But their illegal invasions of the Constitution are but the minor artillery with which this New Deal philosophy of government is being forced upon us. They are now using a more subtle and far more effective method of substituting personal power and centralized government for the institutions of free men. It is not by violation of the Constitution that they are making headway today. It is through taking vast sums of the people’s money and then manipulating its spending to build up personal power. By this route relief has been centralized in their hands. By this route government has entered into business in competition with the citizen. In this way a score of new instruments of public power have been created. By this route the ordinary functions of government have been uselessly expanded with a double bookkeeping to conceal it. Public funds are used right and left to subsidize special groups of our citizens and special regions of the country. At public expense there is a steady drip of propaganda to poison the public mind.

Through this spending there grows a huge number of citizens with a selfish vested interest in continuing this centralization of power. It has also made millions of citizens dependent upon the government.

Thus also have been built huge political bureaucracies hungry for more power. This use of money has enabled the independence of Congress to be sapped by the pork barrel. It has subtly undermined the rights and the responsibility of States and local governments. Out of all this we see government daily by executive orders instead of by open laws openly arrived at.

The New Deal taxes are in forms which stifle the growth of small business and discourage new enterprise. By stifling private enterprise the field is tilled for further extension of government enterprise. Intricate taxes are interpreted by political bureaucrats who coerce and threaten our business men. By politically managed currency the President has seized the power to alter all wages, all prices, all debts, all savings at will. But that is not the worst. They are creating personal power over votes. That crushes the first safeguard of liberty.

Does Mr. Roosevelt not admit all this in his last report on the state of the Union: “We have built up new instruments of public power” which he admits could “provide shackles for the liberties of the people.”6 Does freedom permit any man or any government any such power? Have the people ever voted for these shackles?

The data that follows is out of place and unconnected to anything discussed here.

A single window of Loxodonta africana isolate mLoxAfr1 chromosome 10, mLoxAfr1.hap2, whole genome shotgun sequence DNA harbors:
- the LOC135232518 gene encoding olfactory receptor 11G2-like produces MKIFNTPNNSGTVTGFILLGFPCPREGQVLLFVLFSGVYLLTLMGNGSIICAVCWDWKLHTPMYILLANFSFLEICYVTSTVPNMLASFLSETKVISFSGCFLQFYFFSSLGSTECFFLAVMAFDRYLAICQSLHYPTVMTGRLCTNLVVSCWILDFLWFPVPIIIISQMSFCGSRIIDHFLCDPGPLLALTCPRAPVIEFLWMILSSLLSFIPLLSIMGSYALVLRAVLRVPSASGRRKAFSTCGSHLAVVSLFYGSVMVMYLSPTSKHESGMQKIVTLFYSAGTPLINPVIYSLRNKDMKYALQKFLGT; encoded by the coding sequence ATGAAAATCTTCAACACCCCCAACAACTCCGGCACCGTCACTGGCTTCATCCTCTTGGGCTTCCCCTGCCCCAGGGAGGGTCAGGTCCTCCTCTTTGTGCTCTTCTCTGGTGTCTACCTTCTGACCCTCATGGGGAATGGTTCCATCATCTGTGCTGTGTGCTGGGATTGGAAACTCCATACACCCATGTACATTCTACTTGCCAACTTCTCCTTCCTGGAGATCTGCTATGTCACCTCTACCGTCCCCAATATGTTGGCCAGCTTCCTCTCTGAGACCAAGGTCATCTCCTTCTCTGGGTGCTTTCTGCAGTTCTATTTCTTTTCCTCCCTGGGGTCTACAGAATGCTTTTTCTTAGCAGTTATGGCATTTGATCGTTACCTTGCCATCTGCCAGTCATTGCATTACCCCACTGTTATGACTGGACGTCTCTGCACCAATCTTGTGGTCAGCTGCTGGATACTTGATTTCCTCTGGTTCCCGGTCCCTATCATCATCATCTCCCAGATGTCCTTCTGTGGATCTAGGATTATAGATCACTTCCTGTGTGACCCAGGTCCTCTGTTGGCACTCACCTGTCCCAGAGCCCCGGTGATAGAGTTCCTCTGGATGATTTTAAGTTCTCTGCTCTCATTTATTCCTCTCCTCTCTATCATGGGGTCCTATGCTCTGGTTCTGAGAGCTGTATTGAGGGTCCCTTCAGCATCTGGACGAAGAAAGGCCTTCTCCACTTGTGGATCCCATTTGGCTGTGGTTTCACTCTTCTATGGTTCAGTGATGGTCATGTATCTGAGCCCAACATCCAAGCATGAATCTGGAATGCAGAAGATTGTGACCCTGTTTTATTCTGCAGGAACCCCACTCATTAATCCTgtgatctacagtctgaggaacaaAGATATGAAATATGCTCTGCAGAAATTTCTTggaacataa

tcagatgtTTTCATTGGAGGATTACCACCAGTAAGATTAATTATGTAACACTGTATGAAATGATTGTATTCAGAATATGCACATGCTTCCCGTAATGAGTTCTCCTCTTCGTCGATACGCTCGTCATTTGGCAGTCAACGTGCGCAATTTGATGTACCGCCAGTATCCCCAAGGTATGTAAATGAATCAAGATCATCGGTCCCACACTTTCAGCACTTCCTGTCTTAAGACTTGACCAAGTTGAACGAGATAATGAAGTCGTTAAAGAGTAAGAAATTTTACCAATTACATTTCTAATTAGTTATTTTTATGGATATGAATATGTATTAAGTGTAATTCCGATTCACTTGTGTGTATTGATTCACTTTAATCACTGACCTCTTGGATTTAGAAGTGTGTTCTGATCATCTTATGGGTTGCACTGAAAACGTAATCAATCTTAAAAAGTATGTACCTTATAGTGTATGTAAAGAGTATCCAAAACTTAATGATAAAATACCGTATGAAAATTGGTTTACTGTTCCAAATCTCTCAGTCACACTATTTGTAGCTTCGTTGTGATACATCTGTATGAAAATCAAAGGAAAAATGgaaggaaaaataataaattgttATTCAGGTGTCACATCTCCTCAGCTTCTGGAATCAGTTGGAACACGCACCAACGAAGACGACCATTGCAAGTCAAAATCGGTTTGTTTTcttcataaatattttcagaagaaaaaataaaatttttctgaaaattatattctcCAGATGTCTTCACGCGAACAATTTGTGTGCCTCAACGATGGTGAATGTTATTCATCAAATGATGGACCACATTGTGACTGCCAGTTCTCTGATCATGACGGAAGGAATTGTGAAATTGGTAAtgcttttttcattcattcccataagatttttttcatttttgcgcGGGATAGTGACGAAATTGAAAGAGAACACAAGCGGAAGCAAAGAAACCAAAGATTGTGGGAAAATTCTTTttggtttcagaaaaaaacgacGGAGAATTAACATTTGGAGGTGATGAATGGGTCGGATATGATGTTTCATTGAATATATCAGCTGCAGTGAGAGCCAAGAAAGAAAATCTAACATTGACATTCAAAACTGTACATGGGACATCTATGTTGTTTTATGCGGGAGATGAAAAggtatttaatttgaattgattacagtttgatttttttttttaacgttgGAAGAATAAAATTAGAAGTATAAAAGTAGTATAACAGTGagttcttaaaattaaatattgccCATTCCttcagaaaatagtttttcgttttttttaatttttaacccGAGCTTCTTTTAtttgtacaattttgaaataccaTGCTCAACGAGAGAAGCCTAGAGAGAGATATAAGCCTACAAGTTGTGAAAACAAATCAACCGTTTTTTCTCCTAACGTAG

Has he abandoned this “new order,” this “planned economy” that he has so often talked about? Will he discharge these associates of his who daily preached the “new order” but whom he does not now allow to appear in this campaign?

Is Mr. Roosevelt not asking for a vote of confidence on these very breaches of liberty?

Is not this very increase in personal power the suicide road upon which every democratic government has died from the time of Greece and Rome down to the dozen liberal governments that have perished in Europe during this past twenty years?

. . . Rejecting these ideas we Republicans had erected agencies of government which did start our country to prosperity without the loss of a single atom of American freedom.

All the ardent peddlers of these Trojan horses7 received sympathetic hearings from Mr. Roosevelt and joined vociferously in his election. Men are to be judged by the company they keep.

Our people did not recognize the gravity of the issue when I stated it four years ago. That is no wonder, for the day Mr. Roosevelt was elected Recovery was in progress, the Constitution was untrampled, the integrity of the government and the institutions of freedom were intact. It was not until after the election that the people began to awake. Then the realization of intended tinkering with the currency drove bank depositors into the panic that greeted Mr. Roosevelt’s inauguration. Recovery was set back for two years, and hysteria was used as the bridge to reach the goal of personal government.

I am proud to have carried the banner of free men to the last hour of the term my countrymen entrusted it to me. It matters nothing in the history of a race what happens to those who in their time have carried the banner of free men. What matters is that the battle shall go on.

The people know now the aims of this New Deal philosophy of government. We propose instead leadership and authority in government within the moral and economic framework of the American System.

We propose to hold to the Constitutional safeguards of free men.

We propose to relieve men from fear, coercion and spite that are inevitable in personal government.

We propose to demobilize and decentralize all this spending upon which vast personal power is being built. We propose to amend the tax laws so as not to defeat free men and free enterprise.

We propose to turn the whole direction of this country toward liberty, not away from it.

The New Dealers say that all this that we propose is a worn-out System; that this machine age requires new measures for which we must sacrifice some part of the freedom of men. Men have lost their way with a confused idea that governments should run machines. Man-made machines cannot be of more worth than men themselves. Free men made these machines. Only free spirits can master them to their proper use.